Piękne i szkaradne. Motyw maski na drodze rozwoju i transmisji nowożytnej groteski

Małgorzata Wawrzak

DOI: http://dx.doi.org/10.12775/AUNC_ZiK.2015.006

Abstrakt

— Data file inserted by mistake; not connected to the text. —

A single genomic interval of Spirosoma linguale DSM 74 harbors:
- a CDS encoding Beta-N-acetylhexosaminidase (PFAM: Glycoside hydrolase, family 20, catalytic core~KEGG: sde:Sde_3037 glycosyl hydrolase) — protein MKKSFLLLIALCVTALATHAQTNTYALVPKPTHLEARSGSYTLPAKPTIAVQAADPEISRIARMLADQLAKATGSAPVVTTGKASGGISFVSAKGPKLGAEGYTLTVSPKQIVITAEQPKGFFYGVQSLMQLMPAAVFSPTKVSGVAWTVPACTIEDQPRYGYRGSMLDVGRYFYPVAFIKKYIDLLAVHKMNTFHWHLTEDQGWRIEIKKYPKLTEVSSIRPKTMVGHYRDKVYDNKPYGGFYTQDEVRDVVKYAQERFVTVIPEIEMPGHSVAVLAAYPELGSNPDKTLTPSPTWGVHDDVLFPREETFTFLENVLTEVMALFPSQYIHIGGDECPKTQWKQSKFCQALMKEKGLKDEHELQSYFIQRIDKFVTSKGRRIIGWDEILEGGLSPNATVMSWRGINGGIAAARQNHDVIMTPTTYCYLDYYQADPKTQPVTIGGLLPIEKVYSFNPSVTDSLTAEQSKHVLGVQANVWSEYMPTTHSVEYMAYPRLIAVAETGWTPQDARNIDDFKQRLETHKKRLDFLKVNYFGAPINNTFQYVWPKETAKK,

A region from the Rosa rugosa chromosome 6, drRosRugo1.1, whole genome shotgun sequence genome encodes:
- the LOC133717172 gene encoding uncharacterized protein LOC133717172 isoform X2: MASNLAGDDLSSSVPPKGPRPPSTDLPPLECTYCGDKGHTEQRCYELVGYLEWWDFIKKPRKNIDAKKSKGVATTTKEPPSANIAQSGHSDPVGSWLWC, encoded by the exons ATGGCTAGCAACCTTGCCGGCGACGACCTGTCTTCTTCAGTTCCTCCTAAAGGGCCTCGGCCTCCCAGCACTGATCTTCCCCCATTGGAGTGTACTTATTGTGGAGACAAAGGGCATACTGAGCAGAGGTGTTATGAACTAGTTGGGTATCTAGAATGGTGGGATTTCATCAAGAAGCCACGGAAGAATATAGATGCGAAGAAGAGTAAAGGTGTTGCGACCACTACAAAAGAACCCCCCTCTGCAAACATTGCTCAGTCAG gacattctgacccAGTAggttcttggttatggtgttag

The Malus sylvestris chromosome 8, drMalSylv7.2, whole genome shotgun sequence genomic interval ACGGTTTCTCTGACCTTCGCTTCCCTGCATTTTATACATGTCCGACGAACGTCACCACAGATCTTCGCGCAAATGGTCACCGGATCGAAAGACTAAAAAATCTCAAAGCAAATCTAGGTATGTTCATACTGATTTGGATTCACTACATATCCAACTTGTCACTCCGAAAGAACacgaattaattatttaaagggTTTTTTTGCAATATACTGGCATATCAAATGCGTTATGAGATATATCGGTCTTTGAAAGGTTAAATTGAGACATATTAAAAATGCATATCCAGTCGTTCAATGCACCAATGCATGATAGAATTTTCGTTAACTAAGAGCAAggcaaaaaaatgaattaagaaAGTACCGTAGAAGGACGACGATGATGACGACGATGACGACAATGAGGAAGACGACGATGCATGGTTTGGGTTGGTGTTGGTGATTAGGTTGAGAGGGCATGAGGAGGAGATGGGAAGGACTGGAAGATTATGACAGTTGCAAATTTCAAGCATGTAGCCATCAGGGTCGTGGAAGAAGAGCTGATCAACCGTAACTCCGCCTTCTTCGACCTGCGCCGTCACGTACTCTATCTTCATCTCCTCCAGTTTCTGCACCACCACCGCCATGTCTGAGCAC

In 1555, the serie of masks by Cornelius Floris was edited in Antwerp. This well known and a comprehensive artist, designed Maski fantastyczne (The Fantastic Masks) and then he separated a motive which was the element of ancient and modern grotesque. His style and projects exerted the significant influence on art, especially in the north of Europe. The origin of grotesque ornament can be found in the ancient paintings. In the second half of XVth century, inside Nero’s House in Rome, were discovered some interior decorations – mostly strange and fantastic creatures like the sea monsters, hybrids, girlands of flowers and masks, covering the walls of ancient interior which delighted some the late Reneissance artists. The mask was connected with the theatre, coming from the rituals in honour of Dionisos and it was not only the symbol of vegetation or rebirth but also the oncoming end of life. In medieval times the apotropaic properties were attributed to it. The grotesque ornaments thanks to printing – houses and graphic artists and also – thanks to many XVI th artists’ journeys, expanded quickly and they used by architects, sculptors, carvers, goldsmiths and especially –by graphic artists. The activity of the artists from Raphael’s School in Rome had the main influence on a grotesque ornament expansion in the whole Europe. They transferred the themes from Nero’s House and their work was willingly engraved by well – known Italian, German and Netherlander graphic artists. The important moment for the spread of grotesque ornament was the invitation from Francis the First to Italian artists to the work of Fontainebleau Castle decorations. The monumental wall decorations, joined a picture and relief, figural and abstract composition with the elements of grotesque, two – way exchange of patterns, Italian mannerism connected with ancient , with the French gothic tradition. It involved to a grotesque reduction from strange forms to dominant cartouche, made mainly by Netherlanders. Within the north grotesque the mask achieved an unusual, fantastic shape of mascaron, mostly in Floris’s and Bos’s art. But, most of all, The Floris’s patterns, by graphic artists and his students, got to the north Europe, also to Gdańsk and Toruń – the main protestant centres in the territory of Royal Prussia. 


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